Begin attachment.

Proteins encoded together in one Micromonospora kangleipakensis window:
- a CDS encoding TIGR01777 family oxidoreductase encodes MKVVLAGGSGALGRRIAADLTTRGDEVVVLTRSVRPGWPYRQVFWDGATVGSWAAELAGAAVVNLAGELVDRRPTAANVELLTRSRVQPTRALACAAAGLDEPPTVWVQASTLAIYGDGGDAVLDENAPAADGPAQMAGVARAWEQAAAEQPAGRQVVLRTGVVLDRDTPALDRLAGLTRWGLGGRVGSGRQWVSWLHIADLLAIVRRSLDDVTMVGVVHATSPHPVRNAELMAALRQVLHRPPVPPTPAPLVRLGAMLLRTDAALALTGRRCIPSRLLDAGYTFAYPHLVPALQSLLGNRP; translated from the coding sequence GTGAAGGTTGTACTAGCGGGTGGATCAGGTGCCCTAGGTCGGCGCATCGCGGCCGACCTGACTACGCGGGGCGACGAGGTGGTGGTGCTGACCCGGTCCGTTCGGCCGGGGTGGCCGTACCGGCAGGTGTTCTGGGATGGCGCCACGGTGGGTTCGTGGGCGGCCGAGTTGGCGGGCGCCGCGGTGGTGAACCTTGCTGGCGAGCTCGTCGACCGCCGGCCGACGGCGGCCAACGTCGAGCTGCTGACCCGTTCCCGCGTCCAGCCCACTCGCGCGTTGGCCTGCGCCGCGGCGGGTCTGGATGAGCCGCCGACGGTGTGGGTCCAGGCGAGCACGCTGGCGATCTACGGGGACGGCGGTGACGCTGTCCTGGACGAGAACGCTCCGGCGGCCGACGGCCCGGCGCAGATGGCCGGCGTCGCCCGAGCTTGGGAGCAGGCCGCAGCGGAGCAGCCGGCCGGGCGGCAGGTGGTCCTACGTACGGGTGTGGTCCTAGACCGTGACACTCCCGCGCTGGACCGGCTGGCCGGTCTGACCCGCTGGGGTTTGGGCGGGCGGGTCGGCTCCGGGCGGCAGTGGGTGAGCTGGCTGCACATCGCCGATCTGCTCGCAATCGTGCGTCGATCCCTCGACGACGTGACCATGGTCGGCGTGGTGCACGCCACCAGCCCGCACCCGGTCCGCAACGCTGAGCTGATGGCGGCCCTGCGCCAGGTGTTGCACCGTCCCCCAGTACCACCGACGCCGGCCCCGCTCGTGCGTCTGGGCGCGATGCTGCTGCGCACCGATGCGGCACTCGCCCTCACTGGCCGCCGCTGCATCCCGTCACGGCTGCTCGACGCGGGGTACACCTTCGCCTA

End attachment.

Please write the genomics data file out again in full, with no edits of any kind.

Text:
Proteins encoded together in one Micromonospora kangleipakensis window:
- a CDS encoding TIGR01777 family oxidoreductase encodes MKVVLAGGSGALGRRIAADLTTRGDEVVVLTRSVRPGWPYRQVFWDGATVGSWAAELAGAAVVNLAGELVDRRPTAANVELLTRSRVQPTRALACAAAGLDEPPTVWVQASTLAIYGDGGDAVLDENAPAADGPAQMAGVARAWEQAAAEQPAGRQVVLRTGVVLDRDTPALDRLAGLTRWGLGGRVGSGRQWVSWLHIADLLAIVRRSLDDVTMVGVVHATSPHPVRNAELMAALRQVLHRPPVPPTPAPLVRLGAMLLRTDAALALTGRRCIPSRLLDAGYTFAYPHLVPALQSLLGNRP; translated from the coding sequence GTGAAGGTTGTACTAGCGGGTGGATCAGGTGCCCTAGGTCGGCGCATCGCGGCCGACCTGACTACGCGGGGCGACGAGGTGGTGGTGCTGACCCGGTCCGTTCGGCCGGGGTGGCCGTACCGGCAGGTGTTCTGGGATGGCGCCACGGTGGGTTCGTGGGCGGCCGAGTTGGCGGGCGCCGCGGTGGTGAACCTTGCTGGCGAGCTCGTCGACCGCCGGCCGACGGCGGCCAACGTCGAGCTGCTGACCCGTTCCCGCGTCCAGCCCACTCGCGCGTTGGCCTGCGCCGCGGCGGGTCTGGATGAGCCGCCGACGGTGTGGGTCCAGGCGAGCACGCTGGCGATCTACGGGGACGGCGGTGACGCTGTCCTGGACGAGAACGCTCCGGCGGCCGACGGCCCGGCGCAGATGGCCGGCGTCGCCCGAGCTTGGGAGCAGGCCGCAGCGGAGCAGCCGGCCGGGCGGCAGGTGGTCCTACGTACGGGTGTGGTCCTAGACCGTGACACTCCCGCGCTGGACCGGCTGGCCGGTCTGACCCGCTGGGGTTTGGGCGGGCGGGTCGGCTCCGGGCGGCAGTGGGTGAGCTGGCTGCACATCGCCGATCTGCTCGCAATCGTGCGTCGATCCCTCGACGACGTGACCATGGTCGGCGTGGTGCACGCCACCAGCCCGCACCCGGTCCGCAACGCTGAGCTGATGGCGGCCCTGCGCCAGGTGTTGCACCGTCCCCCAGTACCACCGACGCCGGCCCCGCTCGTGCGTCTGGGCGCGATGCTGCTGCGCACCGATGCGGCACTCGCCCTCACTGGCCGCCGCTGCATCCCGTCACGGCTGCTCGACGCGGGGTACACCTTCGCCTA